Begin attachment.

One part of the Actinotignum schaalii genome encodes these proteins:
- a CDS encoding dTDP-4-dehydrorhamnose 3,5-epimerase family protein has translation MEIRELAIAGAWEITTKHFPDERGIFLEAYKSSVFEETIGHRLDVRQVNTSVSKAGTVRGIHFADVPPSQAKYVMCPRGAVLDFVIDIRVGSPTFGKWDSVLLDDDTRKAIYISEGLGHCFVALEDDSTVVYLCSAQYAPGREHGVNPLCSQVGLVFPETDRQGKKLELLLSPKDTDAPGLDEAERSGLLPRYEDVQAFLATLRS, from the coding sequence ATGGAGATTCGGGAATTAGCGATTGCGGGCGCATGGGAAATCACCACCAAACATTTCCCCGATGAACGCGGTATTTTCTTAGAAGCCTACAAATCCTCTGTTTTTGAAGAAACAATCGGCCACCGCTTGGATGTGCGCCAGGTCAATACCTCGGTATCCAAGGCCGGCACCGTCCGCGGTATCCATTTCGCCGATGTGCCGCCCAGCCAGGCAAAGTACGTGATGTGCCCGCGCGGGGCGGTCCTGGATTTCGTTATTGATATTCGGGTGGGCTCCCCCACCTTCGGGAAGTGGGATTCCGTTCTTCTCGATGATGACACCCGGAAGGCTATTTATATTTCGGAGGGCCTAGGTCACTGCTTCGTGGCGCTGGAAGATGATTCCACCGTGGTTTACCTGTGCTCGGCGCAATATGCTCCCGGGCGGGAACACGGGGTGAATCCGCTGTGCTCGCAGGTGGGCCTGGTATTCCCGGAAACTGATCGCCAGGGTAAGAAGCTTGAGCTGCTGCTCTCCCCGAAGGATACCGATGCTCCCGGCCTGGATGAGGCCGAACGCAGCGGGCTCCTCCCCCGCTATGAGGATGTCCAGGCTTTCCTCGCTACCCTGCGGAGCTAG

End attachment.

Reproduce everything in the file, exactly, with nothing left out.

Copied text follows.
One part of the Actinotignum schaalii genome encodes these proteins:
- a CDS encoding dTDP-4-dehydrorhamnose 3,5-epimerase family protein has translation MEIRELAIAGAWEITTKHFPDERGIFLEAYKSSVFEETIGHRLDVRQVNTSVSKAGTVRGIHFADVPPSQAKYVMCPRGAVLDFVIDIRVGSPTFGKWDSVLLDDDTRKAIYISEGLGHCFVALEDDSTVVYLCSAQYAPGREHGVNPLCSQVGLVFPETDRQGKKLELLLSPKDTDAPGLDEAERSGLLPRYEDVQAFLATLRS, from the coding sequence ATGGAGATTCGGGAATTAGCGATTGCGGGCGCATGGGAAATCACCACCAAACATTTCCCCGATGAACGCGGTATTTTCTTAGAAGCCTACAAATCCTCTGTTTTTGAAGAAACAATCGGCCACCGCTTGGATGTGCGCCAGGTCAATACCTCGGTATCCAAGGCCGGCACCGTCCGCGGTATCCATTTCGCCGATGTGCCGCCCAGCCAGGCAAAGTACGTGATGTGCCCGCGCGGGGCGGTCCTGGATTTCGTTATTGATATTCGGGTGGGCTCCCCCACCTTCGGGAAGTGGGATTCCGTTCTTCTCGATGATGACACCCGGAAGGCTATTTATATTTCGGAGGGCCTAGGTCACTGCTTCGTGGCGCTGGAAGATGATTCCACCGTGGTTTACCTGTGCTCGGCGCAATATGCTCCCGGGCGGGAACACGGGGTGAATCCGCTGTGCTCGCAGGTGGGCCTGGTATTCCCGGAAACTGATCGCCAGGGTAAGAAGCTTGAGCTGCTGCTCTCCCCGAAGGATACCGATGCTCCCGGCCTGGATGAGGCCGAACGCAGCGGGCTCCTCCCCCGCTATGAGGATGTCCAGGCTTTCCTCGCTACCCTGCGGAGCTAG